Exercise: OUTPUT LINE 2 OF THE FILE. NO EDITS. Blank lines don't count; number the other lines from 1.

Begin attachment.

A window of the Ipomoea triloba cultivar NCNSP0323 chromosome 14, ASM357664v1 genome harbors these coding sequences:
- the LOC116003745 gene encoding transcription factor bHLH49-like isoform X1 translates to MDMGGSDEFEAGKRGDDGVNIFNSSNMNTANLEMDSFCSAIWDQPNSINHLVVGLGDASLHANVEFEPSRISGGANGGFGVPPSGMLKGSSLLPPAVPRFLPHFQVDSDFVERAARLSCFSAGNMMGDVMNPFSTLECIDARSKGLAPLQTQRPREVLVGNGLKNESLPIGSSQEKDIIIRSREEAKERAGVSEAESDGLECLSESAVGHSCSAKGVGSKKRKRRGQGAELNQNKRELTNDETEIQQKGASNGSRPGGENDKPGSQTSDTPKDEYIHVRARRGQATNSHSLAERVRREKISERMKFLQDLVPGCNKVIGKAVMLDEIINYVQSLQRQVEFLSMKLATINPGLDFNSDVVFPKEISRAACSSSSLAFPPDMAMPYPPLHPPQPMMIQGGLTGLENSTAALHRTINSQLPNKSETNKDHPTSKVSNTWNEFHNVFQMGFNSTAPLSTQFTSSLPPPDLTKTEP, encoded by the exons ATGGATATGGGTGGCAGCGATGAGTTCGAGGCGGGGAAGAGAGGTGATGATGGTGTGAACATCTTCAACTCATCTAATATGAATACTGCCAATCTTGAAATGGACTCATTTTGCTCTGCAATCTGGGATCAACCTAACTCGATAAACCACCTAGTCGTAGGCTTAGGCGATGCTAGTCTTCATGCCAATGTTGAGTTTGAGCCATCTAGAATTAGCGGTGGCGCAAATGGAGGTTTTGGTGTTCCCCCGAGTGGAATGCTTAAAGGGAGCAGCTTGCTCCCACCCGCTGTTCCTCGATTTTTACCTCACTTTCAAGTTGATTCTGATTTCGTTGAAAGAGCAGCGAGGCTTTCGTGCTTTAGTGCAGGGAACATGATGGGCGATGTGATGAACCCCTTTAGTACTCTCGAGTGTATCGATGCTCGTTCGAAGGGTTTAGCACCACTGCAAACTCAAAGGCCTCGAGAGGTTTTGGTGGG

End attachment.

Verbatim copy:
- the LOC116003745 gene encoding transcription factor bHLH49-like isoform X1 translates to MDMGGSDEFEAGKRGDDGVNIFNSSNMNTANLEMDSFCSAIWDQPNSINHLVVGLGDASLHANVEFEPSRISGGANGGFGVPPSGMLKGSSLLPPAVPRFLPHFQVDSDFVERAARLSCFSAGNMMGDVMNPFSTLECIDARSKGLAPLQTQRPREVLVGNGLKNESLPIGSSQEKDIIIRSREEAKERAGVSEAESDGLECLSESAVGHSCSAKGVGSKKRKRRGQGAELNQNKRELTNDETEIQQKGASNGSRPGGENDKPGSQTSDTPKDEYIHVRARRGQATNSHSLAERVRREKISERMKFLQDLVPGCNKVIGKAVMLDEIINYVQSLQRQVEFLSMKLATINPGLDFNSDVVFPKEISRAACSSSSLAFPPDMAMPYPPLHPPQPMMIQGGLTGLENSTAALHRTINSQLPNKSETNKDHPTSKVSNTWNEFHNVFQMGFNSTAPLSTQFTSSLPPPDLTKTEP, encoded by the exons ATGGATATGGGTGGCAGCGATGAGTTCGAGGCGGGGAAGAGAGGTGATGATGGTGTGAACATCTTCAACTCATCTAATATGAATACTGCCAATCTTGAAATGGACTCATTTTGCTCTGCAATCTGGGATCAACCTAACTCGATAAACCACCTAGTCGTAGGCTTAGGCGATGCTAGTCTTCATGCCAATGTTGAGTTTGAGCCATCTAGAATTAGCGGTGGCGCAAATGGAGGTTTTGGTGTTCCCCCGAGTGGAATGCTTAAAGGGAGCAGCTTGCTCCCACCCGCTGTTCCTCGATTTTTACCTCACTTTCAAGTTGATTCTGATTTCGTTGAAAGAGCAGCGAGGCTTTCGTGCTTTAGTGCAGGGAACATGATGGGCGATGTGATGAACCCCTTTAGTACTCTCGAGTGTATCGATGCTCGTTCGAAGGGTTTAGCACCACTGCAAACTCAAAGGCCTCGAGAGGTTTTGGTGGG